CoreOS added Mozilla Foundation Executive Chairwoman Mitchell Baker to its boards of directors as its first independent board member.
Baker is co-founder of the Mozilla Project, and in her current role oversees “organizing and motivating” employees and volunteers at the organization. Baker had previously been at Netscape and was behind efforts to release its source code to the public in 1998.
“I’m joining the board of CoreOS because of its mission to make the Web more secure through distributed cloud-based systems and its commitment to the collaborative potential of open source development,” Baker said of her move. “CoreOS’s focus on security, distributed systems, and collaborative development is a perfect extension to my work with Mozilla.”
Since its founding nearly four years ago, CoreOS has raised about $50 million in funding from the likes of Google Ventures, Intel Capital, and Sequoia Capital. CoreOS’ current board is made up of company executives and representatives from its investors.
Polvi said Baker’s interactions with CoreOS could be more than just that of a traditional board member.
“Mitchell’s commitment is primarily around the board,” said Polvi, who worked as a system administrator at the Mozilla Foundation. “But, she is almost like an executive for the company and helping out wherever needed.”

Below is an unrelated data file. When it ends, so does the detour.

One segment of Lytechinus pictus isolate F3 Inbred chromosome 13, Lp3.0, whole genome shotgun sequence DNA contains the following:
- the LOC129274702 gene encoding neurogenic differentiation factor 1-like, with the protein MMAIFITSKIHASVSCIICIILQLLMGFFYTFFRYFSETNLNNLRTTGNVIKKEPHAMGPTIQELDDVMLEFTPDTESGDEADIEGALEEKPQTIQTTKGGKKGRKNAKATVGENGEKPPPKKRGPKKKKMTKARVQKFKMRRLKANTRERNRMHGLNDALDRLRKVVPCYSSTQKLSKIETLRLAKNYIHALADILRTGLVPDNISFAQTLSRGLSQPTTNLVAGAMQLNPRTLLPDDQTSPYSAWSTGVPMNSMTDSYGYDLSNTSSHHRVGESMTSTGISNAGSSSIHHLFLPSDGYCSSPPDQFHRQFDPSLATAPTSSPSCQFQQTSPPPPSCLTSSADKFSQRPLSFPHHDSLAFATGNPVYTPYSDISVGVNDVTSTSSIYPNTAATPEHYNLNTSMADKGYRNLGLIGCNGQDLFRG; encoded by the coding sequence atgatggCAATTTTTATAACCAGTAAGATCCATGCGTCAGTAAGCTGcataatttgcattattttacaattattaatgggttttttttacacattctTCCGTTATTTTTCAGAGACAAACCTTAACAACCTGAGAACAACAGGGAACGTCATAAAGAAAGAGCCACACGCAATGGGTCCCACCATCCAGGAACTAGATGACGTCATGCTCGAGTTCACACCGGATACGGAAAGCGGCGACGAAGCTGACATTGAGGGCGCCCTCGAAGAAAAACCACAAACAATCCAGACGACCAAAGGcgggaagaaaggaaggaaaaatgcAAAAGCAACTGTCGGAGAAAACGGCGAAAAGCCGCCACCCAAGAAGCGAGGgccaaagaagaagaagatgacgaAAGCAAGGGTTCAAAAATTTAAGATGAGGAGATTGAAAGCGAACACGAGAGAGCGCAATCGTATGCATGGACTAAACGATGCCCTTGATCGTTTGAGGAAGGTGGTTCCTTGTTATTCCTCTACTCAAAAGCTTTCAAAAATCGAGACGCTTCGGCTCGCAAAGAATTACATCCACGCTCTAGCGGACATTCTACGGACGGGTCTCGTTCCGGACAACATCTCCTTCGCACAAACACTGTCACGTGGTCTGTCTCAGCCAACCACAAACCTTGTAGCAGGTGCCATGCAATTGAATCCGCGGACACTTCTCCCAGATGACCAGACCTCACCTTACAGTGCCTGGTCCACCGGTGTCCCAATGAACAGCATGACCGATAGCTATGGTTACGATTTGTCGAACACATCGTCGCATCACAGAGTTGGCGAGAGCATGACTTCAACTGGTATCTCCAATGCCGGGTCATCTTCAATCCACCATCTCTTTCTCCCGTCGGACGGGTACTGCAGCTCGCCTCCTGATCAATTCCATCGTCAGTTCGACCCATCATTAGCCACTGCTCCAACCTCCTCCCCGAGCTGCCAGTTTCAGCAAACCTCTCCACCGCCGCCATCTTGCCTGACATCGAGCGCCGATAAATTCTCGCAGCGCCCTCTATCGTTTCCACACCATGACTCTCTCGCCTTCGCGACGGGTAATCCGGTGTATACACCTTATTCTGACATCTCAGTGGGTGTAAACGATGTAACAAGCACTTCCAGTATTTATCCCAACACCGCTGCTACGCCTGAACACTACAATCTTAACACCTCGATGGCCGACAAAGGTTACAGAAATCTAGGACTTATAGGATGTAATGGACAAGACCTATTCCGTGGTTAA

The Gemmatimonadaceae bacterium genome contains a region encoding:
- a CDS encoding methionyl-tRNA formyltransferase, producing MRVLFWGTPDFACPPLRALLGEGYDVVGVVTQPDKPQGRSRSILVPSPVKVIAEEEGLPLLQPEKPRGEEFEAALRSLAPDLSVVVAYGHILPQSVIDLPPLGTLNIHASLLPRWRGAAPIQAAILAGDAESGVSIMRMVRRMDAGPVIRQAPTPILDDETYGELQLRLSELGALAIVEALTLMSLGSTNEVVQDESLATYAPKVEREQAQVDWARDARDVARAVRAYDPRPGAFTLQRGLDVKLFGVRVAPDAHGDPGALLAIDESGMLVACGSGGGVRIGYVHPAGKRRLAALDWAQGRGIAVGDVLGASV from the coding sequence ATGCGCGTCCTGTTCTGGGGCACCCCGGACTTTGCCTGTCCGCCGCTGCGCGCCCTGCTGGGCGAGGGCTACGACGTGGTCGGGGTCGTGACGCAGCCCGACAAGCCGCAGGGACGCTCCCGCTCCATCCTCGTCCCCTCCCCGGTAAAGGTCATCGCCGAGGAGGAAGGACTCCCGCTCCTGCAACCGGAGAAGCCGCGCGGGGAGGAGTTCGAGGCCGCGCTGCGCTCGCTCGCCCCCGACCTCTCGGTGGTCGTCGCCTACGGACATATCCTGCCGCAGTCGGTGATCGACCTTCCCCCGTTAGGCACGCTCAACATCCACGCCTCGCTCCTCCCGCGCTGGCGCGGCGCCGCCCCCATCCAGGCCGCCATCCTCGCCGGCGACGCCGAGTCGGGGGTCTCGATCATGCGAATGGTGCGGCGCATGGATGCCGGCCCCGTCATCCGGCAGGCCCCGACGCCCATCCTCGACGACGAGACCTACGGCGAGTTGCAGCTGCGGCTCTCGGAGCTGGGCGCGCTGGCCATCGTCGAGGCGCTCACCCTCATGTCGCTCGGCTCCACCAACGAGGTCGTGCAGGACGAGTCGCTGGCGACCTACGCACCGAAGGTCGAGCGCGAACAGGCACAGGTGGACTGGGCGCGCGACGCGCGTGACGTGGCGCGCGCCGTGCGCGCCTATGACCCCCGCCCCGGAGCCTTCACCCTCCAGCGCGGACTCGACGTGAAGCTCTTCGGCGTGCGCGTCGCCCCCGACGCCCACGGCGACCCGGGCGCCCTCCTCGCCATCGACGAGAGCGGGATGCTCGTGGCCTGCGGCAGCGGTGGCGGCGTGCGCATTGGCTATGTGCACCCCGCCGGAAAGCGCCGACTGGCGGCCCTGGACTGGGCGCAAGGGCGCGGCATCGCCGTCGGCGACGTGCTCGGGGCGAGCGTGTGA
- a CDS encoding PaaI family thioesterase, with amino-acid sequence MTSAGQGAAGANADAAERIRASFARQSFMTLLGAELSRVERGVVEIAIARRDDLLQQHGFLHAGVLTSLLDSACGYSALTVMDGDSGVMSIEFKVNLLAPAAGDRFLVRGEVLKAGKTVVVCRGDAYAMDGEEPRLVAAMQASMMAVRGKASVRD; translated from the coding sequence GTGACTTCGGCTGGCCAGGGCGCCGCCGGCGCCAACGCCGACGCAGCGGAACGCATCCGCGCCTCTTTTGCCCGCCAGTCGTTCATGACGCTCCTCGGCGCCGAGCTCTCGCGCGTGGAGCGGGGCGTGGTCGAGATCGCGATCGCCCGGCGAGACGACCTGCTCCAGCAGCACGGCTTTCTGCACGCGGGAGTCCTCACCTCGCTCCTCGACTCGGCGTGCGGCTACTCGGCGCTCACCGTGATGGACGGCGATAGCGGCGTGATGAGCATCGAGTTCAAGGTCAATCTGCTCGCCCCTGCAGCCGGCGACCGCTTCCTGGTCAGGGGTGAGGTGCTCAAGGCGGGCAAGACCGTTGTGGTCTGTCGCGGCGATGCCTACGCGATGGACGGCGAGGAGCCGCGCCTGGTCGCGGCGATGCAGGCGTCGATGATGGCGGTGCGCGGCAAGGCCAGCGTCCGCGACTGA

Big Year Expected
That help could include support for CoreOS in monetizing its assets while maintaining a focus on giving back to the community.
“We are really in a transition period where the first three or four years were really about category creation and helping to build the community,” Polvi explained. “As it’s matured, a big enterprise market has appeared, and that is what we are riding.”
Polvi said the company over the past six months has increased its focus on the enterprise space. Those efforts have centered on the company’s Tectonic container-orchestration product, which is based on the Kubernetes platform.
“We are at a turning point in server technology,” Polvi wrote in a blog post connected with the Baker announcement. “Right now, many companies treat server updates like the Internet Explorer ‘patch Tuesdays’ (except it’s really a patch every few months), when in reality we have the tools at our fingertips to have self-driving updates. Today, you can use Container Linux to receive automated security and software updates, as well as Tectonic, that delivers upstream Kubernetes.”
“The market is blowing up and we are tasked with execution on our business model,” Polvi said. “We need to continue to go as fast as we can, but it’s on our shoulders to execute.”
Polvi said he expects a big year for the container market in terms of “true adoption and big production deployments.”
“We work with a number of customers that are not just moving into test environments, but are moving workloads,” Polvi said.